The way PyTorch’s *scatter_(dim, index, src)* function works can be a bit confusing. So, I will take a visual approach in explaining the function as I believe it will be more clearer in grasping the concept further.

The *scatter_()* function takes three arguments: The *dimension* across which we will be filling out the data. If dim=0, this means that we will be filling the data across the rows, and if dim=1, we will be filling the data across the columns.

The second argument, *index*, is where in the respective dimension (row or column) the value to fill out will be placed. The third argument, *src*, represents the values we would like to fill out in the tensor upon which the scatter_() function will be affected. …

I was reading in Bart Kosko’s book: Fuzzy Thinking, where he mentioned that in much of our science, math, logic, and culture, we have assumed a world of blacks and whites that doesn’t change. In other words, everything is either true or false. Even our computers are based on this concept of black and white, especially when we notice how it is based on the binary strings of 0s (black) and 1s (white).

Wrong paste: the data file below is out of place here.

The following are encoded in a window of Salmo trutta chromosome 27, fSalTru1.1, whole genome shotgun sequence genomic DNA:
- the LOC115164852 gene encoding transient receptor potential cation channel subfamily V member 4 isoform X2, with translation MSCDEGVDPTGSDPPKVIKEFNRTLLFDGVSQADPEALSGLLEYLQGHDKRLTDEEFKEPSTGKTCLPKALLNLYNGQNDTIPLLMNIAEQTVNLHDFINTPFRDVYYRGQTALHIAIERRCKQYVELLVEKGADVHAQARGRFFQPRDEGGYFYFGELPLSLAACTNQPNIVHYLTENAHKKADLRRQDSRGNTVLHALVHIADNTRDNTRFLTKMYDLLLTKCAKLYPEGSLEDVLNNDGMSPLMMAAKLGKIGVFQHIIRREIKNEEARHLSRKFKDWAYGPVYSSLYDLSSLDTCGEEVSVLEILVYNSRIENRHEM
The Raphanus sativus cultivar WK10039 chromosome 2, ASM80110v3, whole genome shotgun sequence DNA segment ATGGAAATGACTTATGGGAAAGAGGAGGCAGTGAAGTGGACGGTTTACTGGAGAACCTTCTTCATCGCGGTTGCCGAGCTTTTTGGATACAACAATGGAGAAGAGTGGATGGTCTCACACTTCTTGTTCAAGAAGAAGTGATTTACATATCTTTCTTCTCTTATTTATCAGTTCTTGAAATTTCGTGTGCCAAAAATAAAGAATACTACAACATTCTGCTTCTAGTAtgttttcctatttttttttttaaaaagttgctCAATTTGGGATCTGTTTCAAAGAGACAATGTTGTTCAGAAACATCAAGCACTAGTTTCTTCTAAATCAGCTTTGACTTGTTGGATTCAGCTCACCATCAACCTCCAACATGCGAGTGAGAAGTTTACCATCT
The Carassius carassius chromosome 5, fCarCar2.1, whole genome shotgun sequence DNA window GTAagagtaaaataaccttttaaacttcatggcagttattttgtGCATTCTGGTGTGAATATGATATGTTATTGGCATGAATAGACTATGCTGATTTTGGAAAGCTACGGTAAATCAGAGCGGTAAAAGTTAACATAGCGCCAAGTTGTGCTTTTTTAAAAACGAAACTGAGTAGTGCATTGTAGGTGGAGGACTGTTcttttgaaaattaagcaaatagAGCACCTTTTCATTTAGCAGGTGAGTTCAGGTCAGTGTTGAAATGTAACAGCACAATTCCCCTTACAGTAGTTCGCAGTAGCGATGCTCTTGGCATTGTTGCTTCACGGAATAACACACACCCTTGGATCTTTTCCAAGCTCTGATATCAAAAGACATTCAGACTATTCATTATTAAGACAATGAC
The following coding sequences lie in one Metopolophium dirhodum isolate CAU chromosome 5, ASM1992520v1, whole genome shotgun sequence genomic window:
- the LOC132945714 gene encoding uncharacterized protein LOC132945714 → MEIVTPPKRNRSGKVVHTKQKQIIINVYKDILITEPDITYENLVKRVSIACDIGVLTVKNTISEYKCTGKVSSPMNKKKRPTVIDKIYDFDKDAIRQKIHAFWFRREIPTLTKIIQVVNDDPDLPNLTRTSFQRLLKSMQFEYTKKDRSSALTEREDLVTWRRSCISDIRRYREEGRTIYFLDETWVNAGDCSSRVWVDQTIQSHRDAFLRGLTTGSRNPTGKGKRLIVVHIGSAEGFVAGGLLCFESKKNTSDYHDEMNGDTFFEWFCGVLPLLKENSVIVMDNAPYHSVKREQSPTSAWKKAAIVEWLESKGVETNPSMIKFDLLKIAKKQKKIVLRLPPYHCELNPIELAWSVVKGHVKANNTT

This belief of a *bivalence* world is not new. For instance, Aristotle wrote what he felt were the black-and-white (binary) laws of logic, laws which scientists and mathematicians still use to describe the gray universe. …

In an interview I conducted with Jürgen Schmidhuber, a German computer scientist and artist known for his work in many fields including machine learning, Artificial Intelligence (AI), and artificial neural networks, I asked him where he sees Deep Learning (a form of machine learning) in the coming 10-years. I got an interesting answer to this question which I would like to share a part of in this post. Jürgen mentioned that by 2025, even minor extensions of existing machine learning and neural network algorithms will achieve many important superhuman feats.